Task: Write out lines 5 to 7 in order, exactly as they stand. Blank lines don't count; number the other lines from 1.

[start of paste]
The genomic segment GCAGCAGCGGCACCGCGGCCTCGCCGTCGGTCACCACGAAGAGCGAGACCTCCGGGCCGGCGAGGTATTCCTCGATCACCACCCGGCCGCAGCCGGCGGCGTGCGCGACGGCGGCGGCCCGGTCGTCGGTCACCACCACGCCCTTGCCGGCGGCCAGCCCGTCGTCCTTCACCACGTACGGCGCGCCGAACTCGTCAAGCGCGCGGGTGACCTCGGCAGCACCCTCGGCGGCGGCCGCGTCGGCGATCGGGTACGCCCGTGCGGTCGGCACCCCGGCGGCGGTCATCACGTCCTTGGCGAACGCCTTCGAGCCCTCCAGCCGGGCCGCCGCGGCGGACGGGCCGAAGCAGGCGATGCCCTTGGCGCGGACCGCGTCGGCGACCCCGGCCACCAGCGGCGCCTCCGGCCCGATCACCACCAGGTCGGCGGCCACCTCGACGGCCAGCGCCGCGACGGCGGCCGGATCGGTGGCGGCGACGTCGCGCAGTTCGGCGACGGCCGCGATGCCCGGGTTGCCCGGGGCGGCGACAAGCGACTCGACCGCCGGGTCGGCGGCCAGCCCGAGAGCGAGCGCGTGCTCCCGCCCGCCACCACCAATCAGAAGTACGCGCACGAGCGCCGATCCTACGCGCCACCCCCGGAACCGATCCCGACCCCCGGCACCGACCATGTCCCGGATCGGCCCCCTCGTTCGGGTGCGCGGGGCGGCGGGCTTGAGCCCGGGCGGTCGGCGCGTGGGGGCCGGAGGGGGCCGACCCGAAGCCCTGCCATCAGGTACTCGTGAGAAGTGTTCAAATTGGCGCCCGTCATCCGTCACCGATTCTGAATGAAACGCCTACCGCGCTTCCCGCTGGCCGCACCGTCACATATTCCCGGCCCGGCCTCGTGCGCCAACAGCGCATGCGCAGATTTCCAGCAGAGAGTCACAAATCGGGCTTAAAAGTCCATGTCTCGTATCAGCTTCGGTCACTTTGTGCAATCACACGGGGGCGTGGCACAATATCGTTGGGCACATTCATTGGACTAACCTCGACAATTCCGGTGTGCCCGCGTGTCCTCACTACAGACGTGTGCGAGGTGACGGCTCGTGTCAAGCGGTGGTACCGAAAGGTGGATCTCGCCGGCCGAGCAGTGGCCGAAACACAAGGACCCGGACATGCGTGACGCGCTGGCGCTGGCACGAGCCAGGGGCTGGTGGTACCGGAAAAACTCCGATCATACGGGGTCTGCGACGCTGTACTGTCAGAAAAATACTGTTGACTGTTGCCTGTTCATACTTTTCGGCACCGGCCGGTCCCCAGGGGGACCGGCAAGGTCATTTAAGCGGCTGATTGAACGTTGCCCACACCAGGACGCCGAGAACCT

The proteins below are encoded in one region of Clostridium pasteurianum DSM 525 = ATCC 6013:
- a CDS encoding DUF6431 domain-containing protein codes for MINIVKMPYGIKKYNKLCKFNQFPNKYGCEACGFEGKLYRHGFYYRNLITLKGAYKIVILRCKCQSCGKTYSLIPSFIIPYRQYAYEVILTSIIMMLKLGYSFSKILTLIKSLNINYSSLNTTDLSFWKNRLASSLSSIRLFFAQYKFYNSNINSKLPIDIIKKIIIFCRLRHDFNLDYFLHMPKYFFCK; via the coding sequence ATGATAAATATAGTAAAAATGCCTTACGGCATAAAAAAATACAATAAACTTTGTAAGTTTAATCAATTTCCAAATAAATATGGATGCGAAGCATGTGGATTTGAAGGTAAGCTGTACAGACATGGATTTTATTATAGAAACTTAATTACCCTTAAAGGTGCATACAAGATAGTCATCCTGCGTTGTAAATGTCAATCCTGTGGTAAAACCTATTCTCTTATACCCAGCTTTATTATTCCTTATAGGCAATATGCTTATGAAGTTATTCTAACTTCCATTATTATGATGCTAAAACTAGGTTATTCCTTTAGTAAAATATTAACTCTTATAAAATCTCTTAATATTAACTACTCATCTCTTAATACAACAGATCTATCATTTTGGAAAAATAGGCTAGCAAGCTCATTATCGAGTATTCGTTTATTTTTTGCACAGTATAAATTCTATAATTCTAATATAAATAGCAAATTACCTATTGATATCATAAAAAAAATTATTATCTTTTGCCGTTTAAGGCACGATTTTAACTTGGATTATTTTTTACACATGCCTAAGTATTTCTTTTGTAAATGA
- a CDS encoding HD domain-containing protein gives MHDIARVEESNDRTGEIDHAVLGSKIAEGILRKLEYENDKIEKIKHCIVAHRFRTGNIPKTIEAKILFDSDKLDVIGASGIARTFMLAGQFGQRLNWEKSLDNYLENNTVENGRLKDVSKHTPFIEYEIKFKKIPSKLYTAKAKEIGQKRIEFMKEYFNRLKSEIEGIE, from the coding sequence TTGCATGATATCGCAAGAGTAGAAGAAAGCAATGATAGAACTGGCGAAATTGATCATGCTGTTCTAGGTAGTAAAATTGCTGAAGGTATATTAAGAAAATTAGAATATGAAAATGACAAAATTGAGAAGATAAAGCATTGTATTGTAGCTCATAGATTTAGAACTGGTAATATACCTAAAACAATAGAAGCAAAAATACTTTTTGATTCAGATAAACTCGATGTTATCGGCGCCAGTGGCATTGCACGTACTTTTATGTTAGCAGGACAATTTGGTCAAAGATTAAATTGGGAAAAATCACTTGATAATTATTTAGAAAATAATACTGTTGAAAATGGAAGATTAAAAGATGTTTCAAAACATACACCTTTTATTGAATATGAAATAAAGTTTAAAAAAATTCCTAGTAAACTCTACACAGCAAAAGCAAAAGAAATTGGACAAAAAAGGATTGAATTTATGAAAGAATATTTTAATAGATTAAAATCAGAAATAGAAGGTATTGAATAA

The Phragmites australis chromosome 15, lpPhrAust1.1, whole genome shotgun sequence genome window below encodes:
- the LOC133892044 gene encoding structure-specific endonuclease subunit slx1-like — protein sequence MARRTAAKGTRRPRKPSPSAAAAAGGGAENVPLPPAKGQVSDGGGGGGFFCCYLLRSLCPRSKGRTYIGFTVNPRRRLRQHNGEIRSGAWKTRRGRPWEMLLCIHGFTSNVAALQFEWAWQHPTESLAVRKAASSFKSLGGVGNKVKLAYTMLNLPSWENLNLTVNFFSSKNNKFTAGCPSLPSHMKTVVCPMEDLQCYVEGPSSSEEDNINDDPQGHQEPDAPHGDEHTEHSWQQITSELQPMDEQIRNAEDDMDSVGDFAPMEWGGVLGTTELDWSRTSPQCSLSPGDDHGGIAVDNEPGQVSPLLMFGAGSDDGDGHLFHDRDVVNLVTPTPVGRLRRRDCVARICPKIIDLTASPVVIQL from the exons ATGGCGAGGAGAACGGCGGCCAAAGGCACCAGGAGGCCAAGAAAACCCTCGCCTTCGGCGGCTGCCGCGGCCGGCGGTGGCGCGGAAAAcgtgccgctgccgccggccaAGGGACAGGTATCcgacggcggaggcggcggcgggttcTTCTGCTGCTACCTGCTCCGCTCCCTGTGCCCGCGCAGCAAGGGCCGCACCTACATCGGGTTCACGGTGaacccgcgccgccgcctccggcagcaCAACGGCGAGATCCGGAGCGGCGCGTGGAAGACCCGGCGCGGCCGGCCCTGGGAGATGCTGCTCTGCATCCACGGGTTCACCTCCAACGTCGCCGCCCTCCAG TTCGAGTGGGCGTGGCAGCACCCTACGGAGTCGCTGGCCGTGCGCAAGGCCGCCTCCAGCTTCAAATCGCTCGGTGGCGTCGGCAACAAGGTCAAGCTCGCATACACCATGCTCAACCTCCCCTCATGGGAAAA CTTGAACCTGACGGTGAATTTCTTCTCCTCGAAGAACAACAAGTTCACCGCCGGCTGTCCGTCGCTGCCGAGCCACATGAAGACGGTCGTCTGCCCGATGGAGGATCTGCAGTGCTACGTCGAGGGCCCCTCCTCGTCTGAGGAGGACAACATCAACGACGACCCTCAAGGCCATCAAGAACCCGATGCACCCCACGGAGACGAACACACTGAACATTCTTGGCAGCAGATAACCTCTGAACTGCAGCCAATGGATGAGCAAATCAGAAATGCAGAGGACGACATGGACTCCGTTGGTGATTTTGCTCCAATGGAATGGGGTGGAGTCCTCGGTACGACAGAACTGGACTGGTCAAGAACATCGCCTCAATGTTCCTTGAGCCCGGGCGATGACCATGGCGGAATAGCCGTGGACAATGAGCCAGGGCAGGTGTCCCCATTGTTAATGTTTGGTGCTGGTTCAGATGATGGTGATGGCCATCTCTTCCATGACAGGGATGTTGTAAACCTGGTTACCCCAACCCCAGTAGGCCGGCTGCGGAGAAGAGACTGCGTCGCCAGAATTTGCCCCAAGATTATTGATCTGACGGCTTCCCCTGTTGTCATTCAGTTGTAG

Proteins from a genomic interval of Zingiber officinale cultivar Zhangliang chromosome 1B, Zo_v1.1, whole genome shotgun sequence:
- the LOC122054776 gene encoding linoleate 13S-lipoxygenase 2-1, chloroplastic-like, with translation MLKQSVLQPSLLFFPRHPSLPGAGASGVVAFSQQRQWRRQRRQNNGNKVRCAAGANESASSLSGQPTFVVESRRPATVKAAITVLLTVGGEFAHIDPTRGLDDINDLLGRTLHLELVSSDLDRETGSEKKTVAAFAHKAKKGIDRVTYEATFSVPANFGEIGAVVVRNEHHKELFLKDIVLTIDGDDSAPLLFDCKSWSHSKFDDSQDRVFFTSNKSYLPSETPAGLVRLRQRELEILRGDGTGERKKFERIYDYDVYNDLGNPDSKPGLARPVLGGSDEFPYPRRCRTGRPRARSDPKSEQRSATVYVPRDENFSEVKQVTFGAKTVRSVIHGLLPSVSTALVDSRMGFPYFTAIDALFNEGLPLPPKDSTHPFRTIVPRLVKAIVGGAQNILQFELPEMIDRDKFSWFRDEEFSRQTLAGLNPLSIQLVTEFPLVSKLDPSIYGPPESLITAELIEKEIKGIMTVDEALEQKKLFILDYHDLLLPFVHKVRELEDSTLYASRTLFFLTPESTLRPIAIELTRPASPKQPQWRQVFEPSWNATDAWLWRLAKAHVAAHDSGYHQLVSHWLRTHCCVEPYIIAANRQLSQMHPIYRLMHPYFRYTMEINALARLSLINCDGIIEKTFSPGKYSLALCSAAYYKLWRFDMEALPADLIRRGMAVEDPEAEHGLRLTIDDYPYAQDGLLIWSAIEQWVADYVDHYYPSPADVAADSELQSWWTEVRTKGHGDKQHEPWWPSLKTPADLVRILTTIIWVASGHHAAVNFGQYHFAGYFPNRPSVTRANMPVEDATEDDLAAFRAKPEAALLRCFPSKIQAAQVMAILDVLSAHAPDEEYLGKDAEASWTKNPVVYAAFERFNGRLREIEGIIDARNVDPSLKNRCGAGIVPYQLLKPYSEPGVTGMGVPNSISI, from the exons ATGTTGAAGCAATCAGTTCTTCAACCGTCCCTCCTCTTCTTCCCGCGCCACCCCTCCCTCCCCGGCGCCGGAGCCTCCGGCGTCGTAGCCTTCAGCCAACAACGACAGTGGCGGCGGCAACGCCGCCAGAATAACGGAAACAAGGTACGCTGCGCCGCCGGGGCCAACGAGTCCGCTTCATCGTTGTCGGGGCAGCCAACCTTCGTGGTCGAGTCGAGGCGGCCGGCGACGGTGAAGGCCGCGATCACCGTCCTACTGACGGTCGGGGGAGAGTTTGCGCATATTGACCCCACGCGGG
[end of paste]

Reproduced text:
The Phragmites australis chromosome 15, lpPhrAust1.1, whole genome shotgun sequence genome window below encodes:
- the LOC133892044 gene encoding structure-specific endonuclease subunit slx1-like — protein sequence MARRTAAKGTRRPRKPSPSAAAAAGGGAENVPLPPAKGQVSDGGGGGGFFCCYLLRSLCPRSKGRTYIGFTVNPRRRLRQHNGEIRSGAWKTRRGRPWEMLLCIHGFTSNVAALQFEWAWQHPTESLAVRKAASSFKSLGGVGNKVKLAYTMLNLPSWENLNLTVNFFSSKNNKFTAGCPSLPSHMKTVVCPMEDLQCYVEGPSSSEEDNINDDPQGHQEPDAPHGDEHTEHSWQQITSELQPMDEQIRNAEDDMDSVGDFAPMEWGGVLGTTELDWSRTSPQCSLSPGDDHGGIAVDNEPGQVSPLLMFGAGSDDGDGHLFHDRDVVNLVTPTPVGRLRRRDCVARICPKIIDLTASPVVIQL from the exons ATGGCGAGGAGAACGGCGGCCAAAGGCACCAGGAGGCCAAGAAAACCCTCGCCTTCGGCGGCTGCCGCGGCCGGCGGTGGCGCGGAAAAcgtgccgctgccgccggccaAGGGACAGGTATCcgacggcggaggcggcggcgggttcTTCTGCTGCTACCTGCTCCGCTCCCTGTGCCCGCGCAGCAAGGGCCGCACCTACATCGGGTTCACGGTGaacccgcgccgccgcctccggcagcaCAACGGCGAGATCCGGAGCGGCGCGTGGAAGACCCGGCGCGGCCGGCCCTGGGAGATGCTGCTCTGCATCCACGGGTTCACCTCCAACGTCGCCGCCCTCCAG TTCGAGTGGGCGTGGCAGCACCCTACGGAGTCGCTGGCCGTGCGCAAGGCCGCCTCCAGCTTCAAATCGCTCGGTGGCGTCGGCAACAAGGTCAAGCTCGCATACACCATGCTCAACCTCCCCTCATGGGAAAA CTTGAACCTGACGGTGAATTTCTTCTCCTCGAAGAACAACAAGTTCACCGCCGGCTGTCCGTCGCTGCCGAGCCACATGAAGACGGTCGTCTGCCCGATGGAGGATCTGCAGTGCTACGTCGAGGGCCCCTCCTCGTCTGAGGAGGACAACATCAACGACGACCCTCAAGGCCATCAAGAACCCGATGCACCCCACGGAGACGAACACACTGAACATTCTTGGCAGCAGATAACCTCTGAACTGCAGCCAATGGATGAGCAAATCAGAAATGCAGAGGACGACATGGACTCCGTTGGTGATTTTGCTCCAATGGAATGGGGTGGAGTCCTCGGTACGACAGAACTGGACTGGTCAAGAACATCGCCTCAATGTTCCTTGAGCCCGGGCGATGACCATGGCGGAATAGCCGTGGACAATGAGCCAGGGCAGGTGTCCCCATTGTTAATGTTTGGTGCTGGTTCAGATGATGGTGATGGCCATCTCTTCCATGACAGGGATGTTGTAAACCTGGTTACCCCAACCCCAGTAGGCCGGCTGCGGAGAAGAGACTGCGTCGCCAGAATTTGCCCCAAGATTATTGATCTGACGGCTTCCCCTGTTGTCATTCAGTTGTAG

Proteins from a genomic interval of Zingiber officinale cultivar Zhangliang chromosome 1B, Zo_v1.1, whole genome shotgun sequence: